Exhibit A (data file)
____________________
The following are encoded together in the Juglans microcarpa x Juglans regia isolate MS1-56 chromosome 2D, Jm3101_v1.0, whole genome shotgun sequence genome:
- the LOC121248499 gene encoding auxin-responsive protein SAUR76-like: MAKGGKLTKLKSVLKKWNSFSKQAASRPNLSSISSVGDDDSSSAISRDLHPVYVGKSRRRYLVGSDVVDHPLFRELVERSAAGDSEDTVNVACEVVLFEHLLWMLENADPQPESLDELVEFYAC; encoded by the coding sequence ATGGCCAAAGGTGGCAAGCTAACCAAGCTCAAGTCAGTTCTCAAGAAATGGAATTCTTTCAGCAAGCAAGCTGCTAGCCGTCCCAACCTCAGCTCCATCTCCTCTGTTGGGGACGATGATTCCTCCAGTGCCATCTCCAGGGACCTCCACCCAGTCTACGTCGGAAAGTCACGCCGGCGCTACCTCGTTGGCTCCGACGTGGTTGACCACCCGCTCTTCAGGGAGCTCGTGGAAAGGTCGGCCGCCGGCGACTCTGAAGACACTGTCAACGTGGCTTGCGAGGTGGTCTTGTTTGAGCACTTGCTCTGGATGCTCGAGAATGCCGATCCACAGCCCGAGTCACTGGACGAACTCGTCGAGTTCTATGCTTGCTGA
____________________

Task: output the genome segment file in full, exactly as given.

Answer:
The following are encoded together in the Juglans microcarpa x Juglans regia isolate MS1-56 chromosome 2D, Jm3101_v1.0, whole genome shotgun sequence genome:
- the LOC121248499 gene encoding auxin-responsive protein SAUR76-like: MAKGGKLTKLKSVLKKWNSFSKQAASRPNLSSISSVGDDDSSSAISRDLHPVYVGKSRRRYLVGSDVVDHPLFRELVERSAAGDSEDTVNVACEVVLFEHLLWMLENADPQPESLDELVEFYAC; encoded by the coding sequence ATGGCCAAAGGTGGCAAGCTAACCAAGCTCAAGTCAGTTCTCAAGAAATGGAATTCTTTCAGCAAGCAAGCTGCTAGCCGTCCCAACCTCAGCTCCATCTCCTCTGTTGGGGACGATGATTCCTCCAGTGCCATCTCCAGGGACCTCCACCCAGTCTACGTCGGAAAGTCACGCCGGCGCTACCTCGTTGGCTCCGACGTGGTTGACCACCCGCTCTTCAGGGAGCTCGTGGAAAGGTCGGCCGCCGGCGACTCTGAAGACACTGTCAACGTGGCTTGCGAGGTGGTCTTGTTTGAGCACTTGCTCTGGATGCTCGAGAATGCCGATCCACAGCCCGAGTCACTGGACGAACTCGTCGAGTTCTATGCTTGCTGA